On this day in 1705, Charles Sherer wrote to Captain Thomas Bowrey from Calcutta. The long, chatty but business-like letters from Sherer to Bowrey after he returned home to England are a joy. Not only did he have clear hand and used conventional spelling but he writes many details that would otherwise be lost.
Sherer starts his letter by thanking Bowrey for the blank notebooks and dictionary he had sent his step-son, Robin Lesley, the tale of whose downfall I have previously recounted in this blog. There is still no good news of him other than he had an excellent faculty of learning languages. It is to be hoped that he found Bowrey’s Malay-English dictionary useful.
In this missive, Sherer explains that the knives Bowrey had sent out to India with his Middleton cousin were sent up the Country to be sold for no less than 25 rupees but most of them had been returned unsold. I had wondered why Bowrey had sent them to a region well able to make their own. However, Sherer complains about the poor prices being received for all goods from England. Trade was not good.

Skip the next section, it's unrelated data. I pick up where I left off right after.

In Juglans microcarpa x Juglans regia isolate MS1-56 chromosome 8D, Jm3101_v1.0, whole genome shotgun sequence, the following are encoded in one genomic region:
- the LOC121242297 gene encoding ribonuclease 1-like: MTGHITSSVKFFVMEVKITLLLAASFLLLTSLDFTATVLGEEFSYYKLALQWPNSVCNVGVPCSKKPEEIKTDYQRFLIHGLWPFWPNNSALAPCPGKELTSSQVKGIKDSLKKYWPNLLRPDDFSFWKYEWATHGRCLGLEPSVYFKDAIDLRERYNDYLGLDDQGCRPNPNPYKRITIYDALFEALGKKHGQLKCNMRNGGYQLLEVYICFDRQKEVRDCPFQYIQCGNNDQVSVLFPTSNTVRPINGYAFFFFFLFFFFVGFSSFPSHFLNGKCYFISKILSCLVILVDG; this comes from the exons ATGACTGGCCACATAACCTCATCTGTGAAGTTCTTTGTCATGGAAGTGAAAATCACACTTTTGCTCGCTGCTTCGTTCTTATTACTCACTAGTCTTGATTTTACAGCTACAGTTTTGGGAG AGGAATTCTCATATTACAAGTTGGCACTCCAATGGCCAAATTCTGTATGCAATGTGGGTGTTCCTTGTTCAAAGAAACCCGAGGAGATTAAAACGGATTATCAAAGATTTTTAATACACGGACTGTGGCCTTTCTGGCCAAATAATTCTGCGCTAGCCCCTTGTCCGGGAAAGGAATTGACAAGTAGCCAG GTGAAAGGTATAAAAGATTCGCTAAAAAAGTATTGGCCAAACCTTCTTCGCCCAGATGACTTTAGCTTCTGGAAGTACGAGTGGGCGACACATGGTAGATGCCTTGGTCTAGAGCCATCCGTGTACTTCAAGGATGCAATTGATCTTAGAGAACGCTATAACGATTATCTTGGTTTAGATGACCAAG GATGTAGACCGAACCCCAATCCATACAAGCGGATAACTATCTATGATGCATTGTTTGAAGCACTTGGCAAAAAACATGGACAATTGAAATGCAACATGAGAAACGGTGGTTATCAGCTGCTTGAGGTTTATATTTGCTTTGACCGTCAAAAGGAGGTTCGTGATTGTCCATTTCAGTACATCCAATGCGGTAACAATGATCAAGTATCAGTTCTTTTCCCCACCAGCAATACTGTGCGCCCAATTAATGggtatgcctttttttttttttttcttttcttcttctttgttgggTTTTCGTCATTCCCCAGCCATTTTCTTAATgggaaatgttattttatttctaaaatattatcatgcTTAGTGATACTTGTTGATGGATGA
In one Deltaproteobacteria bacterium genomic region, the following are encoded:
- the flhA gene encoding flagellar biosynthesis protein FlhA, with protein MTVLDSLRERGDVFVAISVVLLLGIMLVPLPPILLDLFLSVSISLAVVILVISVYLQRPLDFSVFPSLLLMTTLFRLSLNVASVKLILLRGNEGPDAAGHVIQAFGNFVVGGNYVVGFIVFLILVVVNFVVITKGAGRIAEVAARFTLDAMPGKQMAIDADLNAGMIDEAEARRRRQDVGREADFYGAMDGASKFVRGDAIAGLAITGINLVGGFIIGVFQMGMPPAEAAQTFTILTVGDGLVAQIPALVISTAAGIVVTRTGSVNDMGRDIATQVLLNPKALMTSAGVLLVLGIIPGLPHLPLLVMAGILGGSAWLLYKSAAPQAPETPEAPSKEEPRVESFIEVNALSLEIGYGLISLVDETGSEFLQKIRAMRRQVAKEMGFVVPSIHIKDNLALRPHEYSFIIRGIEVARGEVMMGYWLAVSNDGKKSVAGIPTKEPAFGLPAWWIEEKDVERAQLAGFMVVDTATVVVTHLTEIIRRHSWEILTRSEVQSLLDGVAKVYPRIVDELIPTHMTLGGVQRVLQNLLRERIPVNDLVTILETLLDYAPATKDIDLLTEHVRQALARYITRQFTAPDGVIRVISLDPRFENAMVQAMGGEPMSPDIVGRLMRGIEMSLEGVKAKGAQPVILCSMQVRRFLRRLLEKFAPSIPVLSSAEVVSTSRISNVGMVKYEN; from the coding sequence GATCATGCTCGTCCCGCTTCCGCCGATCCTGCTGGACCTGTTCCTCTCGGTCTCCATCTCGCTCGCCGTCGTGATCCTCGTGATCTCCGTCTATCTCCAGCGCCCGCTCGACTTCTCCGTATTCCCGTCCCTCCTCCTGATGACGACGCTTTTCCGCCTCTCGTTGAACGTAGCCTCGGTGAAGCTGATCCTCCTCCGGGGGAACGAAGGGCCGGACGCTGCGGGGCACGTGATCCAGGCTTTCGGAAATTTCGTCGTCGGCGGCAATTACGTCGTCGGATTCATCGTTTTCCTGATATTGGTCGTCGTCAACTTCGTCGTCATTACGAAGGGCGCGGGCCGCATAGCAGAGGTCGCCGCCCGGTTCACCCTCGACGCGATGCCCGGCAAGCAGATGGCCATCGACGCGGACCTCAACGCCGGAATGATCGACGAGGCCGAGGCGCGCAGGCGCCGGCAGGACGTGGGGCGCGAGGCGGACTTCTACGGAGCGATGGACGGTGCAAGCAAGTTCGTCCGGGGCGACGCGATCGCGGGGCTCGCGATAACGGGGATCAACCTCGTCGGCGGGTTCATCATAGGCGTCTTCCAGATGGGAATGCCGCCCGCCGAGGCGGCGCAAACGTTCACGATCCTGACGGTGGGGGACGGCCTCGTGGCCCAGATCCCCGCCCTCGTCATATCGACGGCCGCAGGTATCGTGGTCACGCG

Like many of Bowrey’s acquaintances who wrote to him in London, Sherer was hoping to return himself soon. All the correspondents complained that they had sustained loses and there was no chance of bettering themselves further. It does appear that, either by luck or design, Bowrey had returned at the right time. Sherer’s fortunes were so low that he was hoping to find an aristocratic patron (Price Devereux, 8th Viscount Hereford) for his six year old son and a beneficial job for himself. He was planning to leave his wife, the sister of Robert Masfen, behind in India. She was still too weak from a recent illness and had children in India. Her daughter was married to Maximillion Fleetwood at Madras.